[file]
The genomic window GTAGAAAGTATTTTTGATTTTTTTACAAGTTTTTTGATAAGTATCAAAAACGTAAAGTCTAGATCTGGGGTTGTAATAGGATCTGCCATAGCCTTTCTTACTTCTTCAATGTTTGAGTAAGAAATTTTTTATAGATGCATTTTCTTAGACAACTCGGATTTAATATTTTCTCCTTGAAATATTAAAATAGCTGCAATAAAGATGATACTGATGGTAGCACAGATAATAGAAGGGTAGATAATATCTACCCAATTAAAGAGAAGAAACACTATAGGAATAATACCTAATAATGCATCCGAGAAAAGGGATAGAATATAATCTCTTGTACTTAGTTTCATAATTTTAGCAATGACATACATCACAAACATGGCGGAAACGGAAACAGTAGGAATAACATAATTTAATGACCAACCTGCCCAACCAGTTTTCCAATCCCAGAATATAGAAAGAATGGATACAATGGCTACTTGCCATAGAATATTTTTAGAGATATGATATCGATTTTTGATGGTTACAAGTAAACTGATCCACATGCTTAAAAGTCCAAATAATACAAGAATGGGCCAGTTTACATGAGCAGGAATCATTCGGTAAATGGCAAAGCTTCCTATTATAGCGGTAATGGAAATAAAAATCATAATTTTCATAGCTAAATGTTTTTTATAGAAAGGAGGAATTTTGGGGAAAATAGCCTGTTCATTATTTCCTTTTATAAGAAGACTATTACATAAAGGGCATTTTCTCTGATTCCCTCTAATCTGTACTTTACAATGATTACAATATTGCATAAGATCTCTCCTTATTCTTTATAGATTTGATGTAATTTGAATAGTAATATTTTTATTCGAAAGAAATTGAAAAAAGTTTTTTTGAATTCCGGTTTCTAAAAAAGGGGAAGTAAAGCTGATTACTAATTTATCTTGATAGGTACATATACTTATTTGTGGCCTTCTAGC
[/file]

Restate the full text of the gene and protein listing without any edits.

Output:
The genomic window GTAGAAAGTATTTTTGATTTTTTTACAAGTTTTTTGATAAGTATCAAAAACGTAAAGTCTAGATCTGGGGTTGTAATAGGATCTGCCATAGCCTTTCTTACTTCTTCAATGTTTGAGTAAGAAATTTTTTATAGATGCATTTTCTTAGACAACTCGGATTTAATATTTTCTCCTTGAAATATTAAAATAGCTGCAATAAAGATGATACTGATGGTAGCACAGATAATAGAAGGGTAGATAATATCTACCCAATTAAAGAGAAGAAACACTATAGGAATAATACCTAATAATGCATCCGAGAAAAGGGATAGAATATAATCTCTTGTACTTAGTTTCATAATTTTAGCAATGACATACATCACAAACATGGCGGAAACGGAAACAGTAGGAATAACATAATTTAATGACCAACCTGCCCAACCAGTTTTCCAATCCCAGAATATAGAAAGAATGGATACAATGGCTACTTGCCATAGAATATTTTTAGAGATATGATATCGATTTTTGATGGTTACAAGTAAACTGATCCACATGCTTAAAAGTCCAAATAATACAAGAATGGGCCAGTTTACATGAGCAGGAATCATTCGGTAAATGGCAAAGCTTCCTATTATAGCGGTAATGGAAATAAAAATCATAATTTTCATAGCTAAATGTTTTTTATAGAAAGGAGGAATTTTGGGGAAAATAGCCTGTTCATTATTTCCTTTTATAAGAAGACTATTACATAAAGGGCATTTTCTCTGATTCCCTCTAATCTGTACTTTACAATGATTACAATATTGCATAAGATCTCTCCTTATTCTTTATAGATTTGATGTAATTTGAATAGTAATATTTTTATTCGAAAGAAATTGAAAAAAGTTTTTTTGAATTCCGGTTTCTAAAAAAGGGGAAGTAAAGCTGATTACTAATTTATCTTGATAGGTACATATACTTATTTGTGGCCTTCTAGC